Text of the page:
However, within the heterogeneous Dakota aquifer system a strictly lithostratigraphic approach to its hydrostratigraphy is not appropriate because it is difficult to recognize the physical continuity of the deposits locally. Sequence stratigraphy is the study of genetically related units that are packaged into sequences (Van Wagoner et al., 1990). Each sequence is bounded above and below by subaerial unconformities and their correlative conformities. Subaerial unconformities result from lowering of sea level and subaerial exposure of the former sea floor. The areal extent of each unconformity depends largely on the amount of sea level lowering. Each sequence, therefore, is formed by a single cycle of transgression and regression during which a wedge of sediment is deposited that generally thickens and is more marine basinward. Given similar conditions from sequence to sequence, predictable patterns of facies distributions are expected. Sequence stratigraphic models can be extended into areas of low data density in order to predict facies patterns. Facies distributions may be helpful in developing a framework within which to correlate hydraulic properties with lithology (Anderson and Woessner, 1992).

Hydraulic properties data from the subsurface come primarily from the major aquifer units, and are unevenly distributed and data on the aquitard units in Kansas and eastern Colorado are unknown. However, permeability is often a function of rock type. The permeability of sandstone, limestone, and shale each vary over three or more orders of magnitude (Freeze and Cherry, 1979), but their permeability ranges frequently do not completely overlap. On the other hand, effective porosity, the percentage of interconnected void space, is directly related to the textural fabric which is related to lithology (Domenico and Schwartz, 1990). The effective porosity and permeability are usually much higher in sandstones than they are in shales or siltstones. In the case of sandstone and limestone their permeability ranges may completely overlap but frequently the nature of the permeability and porosity distribution are sufficiently dissimilar to distinguish one from the other.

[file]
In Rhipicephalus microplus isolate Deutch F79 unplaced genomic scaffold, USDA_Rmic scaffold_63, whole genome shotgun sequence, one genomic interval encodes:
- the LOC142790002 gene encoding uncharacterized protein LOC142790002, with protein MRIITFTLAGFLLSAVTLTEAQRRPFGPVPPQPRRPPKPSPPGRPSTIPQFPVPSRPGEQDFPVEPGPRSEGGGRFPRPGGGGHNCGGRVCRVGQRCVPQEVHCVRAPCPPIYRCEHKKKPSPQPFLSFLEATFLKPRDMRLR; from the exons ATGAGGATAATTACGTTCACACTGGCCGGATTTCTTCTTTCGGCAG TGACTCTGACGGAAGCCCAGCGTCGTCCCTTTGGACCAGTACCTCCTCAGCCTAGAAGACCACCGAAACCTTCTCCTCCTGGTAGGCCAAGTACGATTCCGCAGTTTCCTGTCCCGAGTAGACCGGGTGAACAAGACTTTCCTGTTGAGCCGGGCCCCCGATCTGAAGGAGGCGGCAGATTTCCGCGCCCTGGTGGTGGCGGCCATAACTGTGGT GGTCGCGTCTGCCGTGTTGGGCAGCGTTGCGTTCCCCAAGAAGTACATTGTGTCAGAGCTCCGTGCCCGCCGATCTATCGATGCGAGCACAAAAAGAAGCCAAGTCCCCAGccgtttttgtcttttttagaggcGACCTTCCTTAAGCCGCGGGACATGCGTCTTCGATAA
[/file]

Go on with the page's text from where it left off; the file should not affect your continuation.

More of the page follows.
Knowledge of the geologic history of the area aids in the delineation of hydrostratigraphic units by providing a framework for determining the effects of diagenetic processes and tectonics and the redistribution or alteration of initial depositional porosity and permeability of the sediment. Diagenesis is the process that a body of sediment undergoes including all of the physical, chemical, and biological changes, during the process of lithifciation after its initial deposition (Gary et al., 1972). Processes associated with burial and cementation reduce pore space and effective porosity and permeability in sandstones and shales (Schwartz and Longstaffe, 1988). Tectonic activity may increase or decrease effective porosity as a result of the imposed stress fields or failure by fracturing and faulting (Means, 1976). Uplift and subsequent erosion may substantially change the distribution of effective porosity and permeability by volume expansion from unloading or, in the case of carbonates and strata containing evaporites, dissolution of portions of the geologic framework and the formation of solution channels and fractures (Schwartz and Domenico, 1990).